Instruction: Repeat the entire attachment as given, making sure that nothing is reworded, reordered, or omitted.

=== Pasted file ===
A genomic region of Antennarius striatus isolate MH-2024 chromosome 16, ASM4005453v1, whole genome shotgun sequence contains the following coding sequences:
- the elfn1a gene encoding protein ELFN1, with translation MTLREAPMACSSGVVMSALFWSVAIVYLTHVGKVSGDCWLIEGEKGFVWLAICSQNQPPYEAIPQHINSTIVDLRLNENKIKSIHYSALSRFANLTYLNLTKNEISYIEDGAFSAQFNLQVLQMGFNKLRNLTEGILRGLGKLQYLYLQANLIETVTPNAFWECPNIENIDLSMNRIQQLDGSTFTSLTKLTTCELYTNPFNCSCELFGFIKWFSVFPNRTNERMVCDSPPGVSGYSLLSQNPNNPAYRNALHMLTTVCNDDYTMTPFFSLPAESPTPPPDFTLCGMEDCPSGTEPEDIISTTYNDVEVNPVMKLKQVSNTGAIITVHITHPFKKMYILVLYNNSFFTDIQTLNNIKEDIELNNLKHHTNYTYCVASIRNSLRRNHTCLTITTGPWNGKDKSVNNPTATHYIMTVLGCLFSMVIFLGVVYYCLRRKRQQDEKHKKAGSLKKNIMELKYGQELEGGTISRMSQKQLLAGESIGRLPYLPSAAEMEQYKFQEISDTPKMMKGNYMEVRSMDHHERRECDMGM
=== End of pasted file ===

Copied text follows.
A genomic region of Antennarius striatus isolate MH-2024 chromosome 16, ASM4005453v1, whole genome shotgun sequence contains the following coding sequences:
- the elfn1a gene encoding protein ELFN1, with translation MTLREAPMACSSGVVMSALFWSVAIVYLTHVGKVSGDCWLIEGEKGFVWLAICSQNQPPYEAIPQHINSTIVDLRLNENKIKSIHYSALSRFANLTYLNLTKNEISYIEDGAFSAQFNLQVLQMGFNKLRNLTEGILRGLGKLQYLYLQANLIETVTPNAFWECPNIENIDLSMNRIQQLDGSTFTSLTKLTTCELYTNPFNCSCELFGFIKWFSVFPNRTNERMVCDSPPGVSGYSLLSQNPNNPAYRNALHMLTTVCNDDYTMTPFFSLPAESPTPPPDFTLCGMEDCPSGTEPEDIISTTYNDVEVNPVMKLKQVSNTGAIITVHITHPFKKMYILVLYNNSFFTDIQTLNNIKEDIELNNLKHHTNYTYCVASIRNSLRRNHTCLTITTGPWNGKDKSVNNPTATHYIMTVLGCLFSMVIFLGVVYYCLRRKRQQDEKHKKAGSLKKNIMELKYGQELEGGTISRMSQKQLLAGESIGRLPYLPSAAEMEQYKFQEISDTPKMMKGNYMEVRSMDHHERRECDMGM